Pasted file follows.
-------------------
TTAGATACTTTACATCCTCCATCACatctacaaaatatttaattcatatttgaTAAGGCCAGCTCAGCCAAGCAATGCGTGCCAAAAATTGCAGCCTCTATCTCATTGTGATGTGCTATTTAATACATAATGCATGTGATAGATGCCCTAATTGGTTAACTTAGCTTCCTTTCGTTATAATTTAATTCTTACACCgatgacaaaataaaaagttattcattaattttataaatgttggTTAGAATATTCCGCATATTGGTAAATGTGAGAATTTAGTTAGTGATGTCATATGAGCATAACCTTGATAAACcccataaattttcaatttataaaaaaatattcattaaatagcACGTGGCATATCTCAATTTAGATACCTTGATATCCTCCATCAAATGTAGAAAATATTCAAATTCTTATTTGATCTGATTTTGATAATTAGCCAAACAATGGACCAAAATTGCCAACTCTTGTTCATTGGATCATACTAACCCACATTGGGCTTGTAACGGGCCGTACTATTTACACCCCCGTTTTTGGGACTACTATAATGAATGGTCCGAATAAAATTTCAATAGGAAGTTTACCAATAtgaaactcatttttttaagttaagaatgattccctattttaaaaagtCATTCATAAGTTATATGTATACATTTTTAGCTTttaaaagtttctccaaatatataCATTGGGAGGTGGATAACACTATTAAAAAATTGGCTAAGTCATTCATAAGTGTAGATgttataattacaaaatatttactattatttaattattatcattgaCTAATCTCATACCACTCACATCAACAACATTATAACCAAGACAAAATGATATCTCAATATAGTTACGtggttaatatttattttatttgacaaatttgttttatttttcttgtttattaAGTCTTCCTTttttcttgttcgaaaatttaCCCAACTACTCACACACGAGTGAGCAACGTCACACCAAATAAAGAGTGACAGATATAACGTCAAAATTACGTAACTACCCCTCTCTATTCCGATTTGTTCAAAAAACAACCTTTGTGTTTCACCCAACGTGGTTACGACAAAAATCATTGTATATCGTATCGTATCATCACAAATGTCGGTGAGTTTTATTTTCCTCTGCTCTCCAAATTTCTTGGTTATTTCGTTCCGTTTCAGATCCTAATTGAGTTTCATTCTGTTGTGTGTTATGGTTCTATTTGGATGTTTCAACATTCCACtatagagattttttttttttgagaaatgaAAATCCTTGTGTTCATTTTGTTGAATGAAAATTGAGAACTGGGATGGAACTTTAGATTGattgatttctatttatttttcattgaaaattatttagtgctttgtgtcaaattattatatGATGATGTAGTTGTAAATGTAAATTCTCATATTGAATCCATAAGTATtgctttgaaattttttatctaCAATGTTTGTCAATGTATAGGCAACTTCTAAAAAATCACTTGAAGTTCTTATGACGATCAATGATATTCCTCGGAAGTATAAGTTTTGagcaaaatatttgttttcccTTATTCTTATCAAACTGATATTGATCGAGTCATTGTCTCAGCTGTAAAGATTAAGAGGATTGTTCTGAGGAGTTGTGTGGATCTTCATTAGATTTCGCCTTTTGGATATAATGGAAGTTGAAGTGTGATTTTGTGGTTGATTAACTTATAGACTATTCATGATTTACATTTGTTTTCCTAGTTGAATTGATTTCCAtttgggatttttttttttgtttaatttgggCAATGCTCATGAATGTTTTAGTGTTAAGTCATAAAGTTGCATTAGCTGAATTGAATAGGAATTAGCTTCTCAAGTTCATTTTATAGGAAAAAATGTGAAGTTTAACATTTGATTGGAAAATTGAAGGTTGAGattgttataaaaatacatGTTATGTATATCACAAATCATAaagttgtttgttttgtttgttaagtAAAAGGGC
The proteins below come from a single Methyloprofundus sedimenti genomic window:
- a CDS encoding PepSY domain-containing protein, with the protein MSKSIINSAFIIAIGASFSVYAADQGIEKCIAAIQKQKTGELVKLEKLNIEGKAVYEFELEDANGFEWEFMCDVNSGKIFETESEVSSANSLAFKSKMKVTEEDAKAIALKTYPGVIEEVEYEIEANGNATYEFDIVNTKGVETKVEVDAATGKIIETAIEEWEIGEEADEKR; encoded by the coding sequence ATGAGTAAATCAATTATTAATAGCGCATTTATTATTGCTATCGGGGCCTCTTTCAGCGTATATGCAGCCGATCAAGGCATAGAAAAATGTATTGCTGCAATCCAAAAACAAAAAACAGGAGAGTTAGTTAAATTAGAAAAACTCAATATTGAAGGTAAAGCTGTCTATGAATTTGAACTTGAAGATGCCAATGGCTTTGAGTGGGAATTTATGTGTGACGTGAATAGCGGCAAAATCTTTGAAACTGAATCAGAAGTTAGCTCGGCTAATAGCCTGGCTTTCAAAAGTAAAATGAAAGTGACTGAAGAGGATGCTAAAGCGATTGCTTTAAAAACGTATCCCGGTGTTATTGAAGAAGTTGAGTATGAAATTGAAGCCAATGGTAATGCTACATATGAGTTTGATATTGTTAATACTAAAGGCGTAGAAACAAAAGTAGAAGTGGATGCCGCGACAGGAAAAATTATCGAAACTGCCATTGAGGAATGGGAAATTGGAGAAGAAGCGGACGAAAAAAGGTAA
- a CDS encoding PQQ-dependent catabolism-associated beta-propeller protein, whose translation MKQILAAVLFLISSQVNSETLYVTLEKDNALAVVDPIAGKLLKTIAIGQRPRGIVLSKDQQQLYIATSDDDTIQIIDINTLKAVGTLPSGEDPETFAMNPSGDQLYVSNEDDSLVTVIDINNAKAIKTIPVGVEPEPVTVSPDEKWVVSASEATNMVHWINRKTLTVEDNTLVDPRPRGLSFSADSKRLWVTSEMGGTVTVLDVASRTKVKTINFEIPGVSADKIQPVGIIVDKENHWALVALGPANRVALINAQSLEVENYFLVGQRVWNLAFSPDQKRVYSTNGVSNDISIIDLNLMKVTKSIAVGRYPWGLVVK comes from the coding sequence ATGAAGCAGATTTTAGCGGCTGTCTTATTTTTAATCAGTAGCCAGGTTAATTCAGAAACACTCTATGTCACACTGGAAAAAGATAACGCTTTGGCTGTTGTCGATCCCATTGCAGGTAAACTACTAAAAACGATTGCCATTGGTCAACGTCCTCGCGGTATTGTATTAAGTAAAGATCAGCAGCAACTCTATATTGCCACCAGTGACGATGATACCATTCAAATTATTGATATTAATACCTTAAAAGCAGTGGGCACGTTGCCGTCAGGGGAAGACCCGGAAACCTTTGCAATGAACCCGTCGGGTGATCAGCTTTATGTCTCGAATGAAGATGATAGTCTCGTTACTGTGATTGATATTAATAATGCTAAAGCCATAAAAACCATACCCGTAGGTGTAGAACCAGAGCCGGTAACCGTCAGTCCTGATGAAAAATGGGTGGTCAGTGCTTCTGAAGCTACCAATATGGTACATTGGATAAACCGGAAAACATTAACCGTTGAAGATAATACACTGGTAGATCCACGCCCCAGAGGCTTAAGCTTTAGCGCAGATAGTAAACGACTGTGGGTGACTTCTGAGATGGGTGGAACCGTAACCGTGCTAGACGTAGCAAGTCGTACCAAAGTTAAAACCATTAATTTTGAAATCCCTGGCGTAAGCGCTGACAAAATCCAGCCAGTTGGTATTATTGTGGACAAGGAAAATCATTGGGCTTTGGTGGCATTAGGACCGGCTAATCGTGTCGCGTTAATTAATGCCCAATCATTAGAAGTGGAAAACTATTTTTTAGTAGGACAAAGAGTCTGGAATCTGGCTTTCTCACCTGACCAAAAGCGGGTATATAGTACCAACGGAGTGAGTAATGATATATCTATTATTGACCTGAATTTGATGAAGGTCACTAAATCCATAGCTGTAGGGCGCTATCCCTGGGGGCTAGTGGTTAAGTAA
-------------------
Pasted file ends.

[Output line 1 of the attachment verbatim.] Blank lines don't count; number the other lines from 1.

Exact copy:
TTAGATACTTTACATCCTCCATCACatctacaaaatatttaattcatatttgaTAAGGCCAGCTCAGCCAAGCAATGCGTGCCAAAAATTGCAGCCTCTATCTCATTGTGATGTGCTATTTAATACATAATGCATGTGATAGATGCCCTAATTGGTTAACTTAGCTTCCTTTCGTTATAATTTAATTCTTACACCgatgacaaaataaaaagttattcattaattttataaatgttggTTAGAATATTCCGCATATTGGTAAATGTGAGAATTTAGTTAGTGATGTCATATGAGCATAACCTTGATAAACcccataaattttcaatttataaaaaaatattcattaaatagcACGTGGCATATCTCAATTTAGATACCTTGATATCCTCCATCAAATGTAGAAAATATTCAAATTCTTATTTGATCTGATTTTGATAATTAGCCAAACAATGGACCAAAATTGCCAACTCTTGTTCATTGGATCATACTAACCCACATTGGGCTTGTAACGGGCCGTACTATTTACACCCCCGTTTTTGGGACTACTATAATGAATGGTCCGAATAAAATTTCAATAGGAAGTTTACCAATAtgaaactcatttttttaagttaagaatgattccctattttaaaaagtCATTCATAAGTTATATGTATACATTTTTAGCTTttaaaagtttctccaaatatataCATTGGGAGGTGGATAACACTATTAAAAAATTGGCTAAGTCATTCATAAGTGTAGATgttataattacaaaatatttactattatttaattattatcattgaCTAATCTCATACCACTCACATCAACAACATTATAACCAAGACAAAATGATATCTCAATATAGTTACGtggttaatatttattttatttgacaaatttgttttatttttcttgtttattaAGTCTTCCTTttttcttgttcgaaaatttaCCCAACTACTCACACACGAGTGAGCAACGTCACACCAAATAAAGAGTGACAGATATAACGTCAAAATTACGTAACTACCCCTCTCTATTCCGATTTGTTCAAAAAACAACCTTTGTGTTTCACCCAACGTGGTTACGACAAAAATCATTGTATATCGTATCGTATCATCACAAATGTCGGTGAGTTTTATTTTCCTCTGCTCTCCAAATTTCTTGGTTATTTCGTTCCGTTTCAGATCCTAATTGAGTTTCATTCTGTTGTGTGTTATGGTTCTATTTGGATGTTTCAACATTCCACtatagagattttttttttttgagaaatgaAAATCCTTGTGTTCATTTTGTTGAATGAAAATTGAGAACTGGGATGGAACTTTAGATTGattgatttctatttatttttcattgaaaattatttagtgctttgtgtcaaattattatatGATGATGTAGTTGTAAATGTAAATTCTCATATTGAATCCATAAGTATtgctttgaaattttttatctaCAATGTTTGTCAATGTATAGGCAACTTCTAAAAAATCACTTGAAGTTCTTATGACGATCAATGATATTCCTCGGAAGTATAAGTTTTGagcaaaatatttgttttcccTTATTCTTATCAAACTGATATTGATCGAGTCATTGTCTCAGCTGTAAAGATTAAGAGGATTGTTCTGAGGAGTTGTGTGGATCTTCATTAGATTTCGCCTTTTGGATATAATGGAAGTTGAAGTGTGATTTTGTGGTTGATTAACTTATAGACTATTCATGATTTACATTTGTTTTCCTAGTTGAATTGATTTCCAtttgggatttttttttttgtttaatttgggCAATGCTCATGAATGTTTTAGTGTTAAGTCATAAAGTTGCATTAGCTGAATTGAATAGGAATTAGCTTCTCAAGTTCATTTTATAGGAAAAAATGTGAAGTTTAACATTTGATTGGAAAATTGAAGGTTGAGattgttataaaaatacatGTTATGTATATCACAAATCATAaagttgtttgttttgtttgttaagtAAAAGGGC